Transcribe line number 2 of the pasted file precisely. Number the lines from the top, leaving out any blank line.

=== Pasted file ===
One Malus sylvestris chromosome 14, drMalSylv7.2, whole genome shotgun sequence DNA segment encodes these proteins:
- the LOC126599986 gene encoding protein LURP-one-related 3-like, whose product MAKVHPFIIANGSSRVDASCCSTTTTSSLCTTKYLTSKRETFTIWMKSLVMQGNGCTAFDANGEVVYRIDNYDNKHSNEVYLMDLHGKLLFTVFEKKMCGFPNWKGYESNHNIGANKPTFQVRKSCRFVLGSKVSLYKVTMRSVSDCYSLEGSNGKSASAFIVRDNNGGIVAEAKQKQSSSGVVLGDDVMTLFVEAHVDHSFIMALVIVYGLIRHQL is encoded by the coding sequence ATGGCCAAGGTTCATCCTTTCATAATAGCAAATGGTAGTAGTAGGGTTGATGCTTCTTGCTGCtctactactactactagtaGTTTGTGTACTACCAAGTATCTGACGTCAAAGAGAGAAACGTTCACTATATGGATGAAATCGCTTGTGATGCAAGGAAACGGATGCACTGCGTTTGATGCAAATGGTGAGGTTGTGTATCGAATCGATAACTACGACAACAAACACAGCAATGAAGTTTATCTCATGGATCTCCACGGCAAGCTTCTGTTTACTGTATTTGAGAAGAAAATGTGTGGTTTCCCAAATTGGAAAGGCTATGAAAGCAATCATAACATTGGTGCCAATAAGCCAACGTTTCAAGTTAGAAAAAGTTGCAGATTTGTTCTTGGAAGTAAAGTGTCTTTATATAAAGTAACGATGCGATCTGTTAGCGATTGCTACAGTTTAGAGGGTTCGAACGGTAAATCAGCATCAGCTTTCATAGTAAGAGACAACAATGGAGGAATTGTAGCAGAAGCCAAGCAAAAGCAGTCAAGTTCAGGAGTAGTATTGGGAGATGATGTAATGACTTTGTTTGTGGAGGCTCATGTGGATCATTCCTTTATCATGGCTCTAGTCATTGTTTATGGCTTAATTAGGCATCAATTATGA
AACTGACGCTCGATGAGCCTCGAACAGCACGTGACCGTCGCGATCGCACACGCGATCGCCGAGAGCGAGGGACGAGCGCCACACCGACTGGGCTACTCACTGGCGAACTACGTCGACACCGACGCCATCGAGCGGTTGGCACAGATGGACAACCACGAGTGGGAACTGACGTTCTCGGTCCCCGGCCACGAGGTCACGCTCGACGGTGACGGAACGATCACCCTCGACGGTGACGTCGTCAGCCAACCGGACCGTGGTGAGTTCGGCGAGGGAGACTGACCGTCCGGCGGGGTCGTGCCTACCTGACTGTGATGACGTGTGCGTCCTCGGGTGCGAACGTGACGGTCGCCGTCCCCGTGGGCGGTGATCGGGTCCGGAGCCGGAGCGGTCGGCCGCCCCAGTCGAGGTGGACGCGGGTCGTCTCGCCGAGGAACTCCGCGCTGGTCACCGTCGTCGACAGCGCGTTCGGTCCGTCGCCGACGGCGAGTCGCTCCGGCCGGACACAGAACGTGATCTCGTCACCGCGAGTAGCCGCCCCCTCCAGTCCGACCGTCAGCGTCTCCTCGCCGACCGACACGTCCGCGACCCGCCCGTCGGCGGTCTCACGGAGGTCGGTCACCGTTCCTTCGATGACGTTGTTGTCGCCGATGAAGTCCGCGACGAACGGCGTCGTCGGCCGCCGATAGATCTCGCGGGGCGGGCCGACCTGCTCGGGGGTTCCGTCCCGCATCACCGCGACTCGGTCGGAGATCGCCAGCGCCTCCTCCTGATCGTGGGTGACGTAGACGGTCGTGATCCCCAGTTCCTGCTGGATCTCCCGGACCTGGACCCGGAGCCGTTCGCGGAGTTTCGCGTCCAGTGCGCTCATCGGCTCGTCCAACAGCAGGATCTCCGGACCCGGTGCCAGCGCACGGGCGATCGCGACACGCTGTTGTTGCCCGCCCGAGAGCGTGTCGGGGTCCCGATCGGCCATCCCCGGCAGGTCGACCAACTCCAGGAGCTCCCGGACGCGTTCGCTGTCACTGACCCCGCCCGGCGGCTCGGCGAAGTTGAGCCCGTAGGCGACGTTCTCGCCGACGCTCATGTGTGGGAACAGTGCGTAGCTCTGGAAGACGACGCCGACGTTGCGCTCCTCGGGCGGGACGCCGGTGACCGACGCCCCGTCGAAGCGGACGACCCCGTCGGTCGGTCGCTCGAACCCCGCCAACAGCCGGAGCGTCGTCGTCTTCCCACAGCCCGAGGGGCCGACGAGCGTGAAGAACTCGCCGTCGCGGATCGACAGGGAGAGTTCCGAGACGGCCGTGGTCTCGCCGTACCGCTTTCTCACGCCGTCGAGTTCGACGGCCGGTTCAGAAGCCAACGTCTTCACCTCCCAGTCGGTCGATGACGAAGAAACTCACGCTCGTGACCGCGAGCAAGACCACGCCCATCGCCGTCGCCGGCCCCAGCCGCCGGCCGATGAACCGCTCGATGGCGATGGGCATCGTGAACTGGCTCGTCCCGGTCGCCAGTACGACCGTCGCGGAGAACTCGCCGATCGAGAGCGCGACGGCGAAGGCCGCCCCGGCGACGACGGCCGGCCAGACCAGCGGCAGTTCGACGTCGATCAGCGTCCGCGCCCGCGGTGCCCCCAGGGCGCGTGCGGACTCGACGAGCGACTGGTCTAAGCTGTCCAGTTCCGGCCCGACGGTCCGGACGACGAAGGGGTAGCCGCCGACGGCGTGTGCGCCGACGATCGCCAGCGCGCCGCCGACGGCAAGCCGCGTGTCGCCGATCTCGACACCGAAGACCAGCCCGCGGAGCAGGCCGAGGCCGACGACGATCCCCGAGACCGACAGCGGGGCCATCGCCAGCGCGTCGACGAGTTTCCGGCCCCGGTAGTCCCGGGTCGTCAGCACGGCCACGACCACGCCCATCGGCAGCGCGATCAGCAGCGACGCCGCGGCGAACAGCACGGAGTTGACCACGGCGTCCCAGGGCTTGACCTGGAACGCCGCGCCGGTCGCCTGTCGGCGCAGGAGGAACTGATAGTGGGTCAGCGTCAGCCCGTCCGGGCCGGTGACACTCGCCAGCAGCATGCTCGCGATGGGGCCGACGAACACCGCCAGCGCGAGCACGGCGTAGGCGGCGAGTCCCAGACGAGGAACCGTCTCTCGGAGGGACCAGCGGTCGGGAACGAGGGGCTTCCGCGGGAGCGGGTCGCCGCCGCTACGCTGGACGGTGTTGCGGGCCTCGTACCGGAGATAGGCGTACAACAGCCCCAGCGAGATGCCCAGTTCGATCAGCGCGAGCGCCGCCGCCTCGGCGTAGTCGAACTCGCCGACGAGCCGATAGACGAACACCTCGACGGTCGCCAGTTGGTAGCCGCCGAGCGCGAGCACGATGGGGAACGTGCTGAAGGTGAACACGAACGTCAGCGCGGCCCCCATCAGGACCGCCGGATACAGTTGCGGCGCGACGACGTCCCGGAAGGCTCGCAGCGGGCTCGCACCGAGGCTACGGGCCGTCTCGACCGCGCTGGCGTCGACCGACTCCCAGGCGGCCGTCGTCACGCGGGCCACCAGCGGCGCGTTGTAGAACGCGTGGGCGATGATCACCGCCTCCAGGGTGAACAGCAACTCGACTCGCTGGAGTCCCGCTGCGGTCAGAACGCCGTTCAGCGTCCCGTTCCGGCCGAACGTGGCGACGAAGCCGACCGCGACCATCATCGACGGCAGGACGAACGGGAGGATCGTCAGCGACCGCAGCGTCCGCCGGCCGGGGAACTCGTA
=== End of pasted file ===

- the LOC126599986 gene encoding protein LURP-one-related 3-like, whose product MAKVHPFIIANGSSRVDASCCSTTTTSSLCTTKYLTSKRETFTIWMKSLVMQGNGCTAFDANGEVVYRIDNYDNKHSNEVYLMDLHGKLLFTVFEKKMCGFPNWKGYESNHNIGANKPTFQVRKSCRFVLGSKVSLYKVTMRSVSDCYSLEGSNGKSASAFIVRDNNGGIVAEAKQKQSSSGVVLGDDVMTLFVEAHVDHSFIMALVIVYGLIRHQL is encoded by the coding sequence ATGGCCAAGGTTCATCCTTTCATAATAGCAAATGGTAGTAGTAGGGTTGATGCTTCTTGCTGCtctactactactactagtaGTTTGTGTACTACCAAGTATCTGACGTCAAAGAGAGAAACGTTCACTATATGGATGAAATCGCTTGTGATGCAAGGAAACGGATGCACTGCGTTTGATGCAAATGGTGAGGTTGTGTATCGAATCGATAACTACGACAACAAACACAGCAATGAAGTTTATCTCATGGATCTCCACGGCAAGCTTCTGTTTACTGTATTTGAGAAGAAAATGTGTGGTTTCCCAAATTGGAAAGGCTATGAAAGCAATCATAACATTGGTGCCAATAAGCCAACGTTTCAAGTTAGAAAAAGTTGCAGATTTGTTCTTGGAAGTAAAGTGTCTTTATATAAAGTAACGATGCGATCTGTTAGCGATTGCTACAGTTTAGAGGGTTCGAACGGTAAATCAGCATCAGCTTTCATAGTAAGAGACAACAATGGAGGAATTGTAGCAGAAGCCAAGCAAAAGCAGTCAAGTTCAGGAGTAGTATTGGGAGATGATGTAATGACTTTGTTTGTGGAGGCTCATGTGGATCATTCCTTTATCATGGCTCTAGTCATTGTTTATGGCTTAATTAGGCATCAATTATGA